Coffee With God: 4/14/2023 | Colossians 1:3-5
“We always thank God, the Father of our Lord Jesus Christ, when we pray for you, since we heard of your faith in Christ Jesus and of the love that you have for all the saints, because of the hope laid up for you in heaven.”
What is the Christian life rooted in?
Would you think I’m crazy if I told you there is more than one answer? It all centers around Jesus, of course. He is the one in whom we trust, hope, confide, and receive forgiveness. Jesus is the door that leads to life. There is no other.
But Jesus’ gifts to us are so multi-faceted, his blessings so innumerable, and his love so unquantifiable that it is safe to say our faith is rooted in many different things. There are many aspects to what Jesus offers us in this life. In Colossians 1, Paul points out that one of the pillars of our faith is hope.
“We always give thanks to God… when we pray for you, ever since we heard of your faith in Christ Jesus and of the love you have for all the saints because of the hope reserved for you in heaven.”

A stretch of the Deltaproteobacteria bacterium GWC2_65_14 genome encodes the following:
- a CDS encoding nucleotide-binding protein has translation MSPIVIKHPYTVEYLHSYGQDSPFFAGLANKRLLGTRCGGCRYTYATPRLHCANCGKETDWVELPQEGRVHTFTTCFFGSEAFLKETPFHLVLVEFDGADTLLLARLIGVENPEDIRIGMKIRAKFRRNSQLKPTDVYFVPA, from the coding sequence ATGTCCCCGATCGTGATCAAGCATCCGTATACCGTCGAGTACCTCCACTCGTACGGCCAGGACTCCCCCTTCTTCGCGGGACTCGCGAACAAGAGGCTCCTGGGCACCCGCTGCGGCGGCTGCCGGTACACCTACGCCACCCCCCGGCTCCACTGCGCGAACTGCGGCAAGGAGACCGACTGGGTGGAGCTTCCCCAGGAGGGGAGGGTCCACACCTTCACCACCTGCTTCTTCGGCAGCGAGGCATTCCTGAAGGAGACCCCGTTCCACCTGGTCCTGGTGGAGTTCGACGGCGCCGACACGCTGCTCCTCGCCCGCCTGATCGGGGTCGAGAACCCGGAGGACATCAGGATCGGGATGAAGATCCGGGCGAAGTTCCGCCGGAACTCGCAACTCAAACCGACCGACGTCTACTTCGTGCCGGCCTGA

The Colossians possessed a faith that was rooted in hope. They exhibited a white-hot love for God’s people because of the hope they had in what was to come.
The Christians’ hope is a steadfast envisaging of the life we have before us. We believe – no, we know – that a future for us is greater and more wondrous than anything we can imagine here and now. Just like the prophets of old, our hope is rooted in the fact that Messiah is coming. But this time, we know exactly who he is and what he’ll do: usher in the fullness of life that God always intended for us.
Complete restoration of the sinless, perfect, incorruptible life with him that he imagined for us in the beginning.
This life comes and goes in the blink of an eye. It is like a vapor that is here one moment and gone the next. What lasts is what is to come—our future life with God in his perfect, forever kingdom.
A life that is rooted in this hope is a life that cannot be shaken.
Is your faith rooted only in the here and now? Or, like the Colossians, can you say with complete conviction that your faith, love, and very life are rooted in something that transcends what can be seen and touched?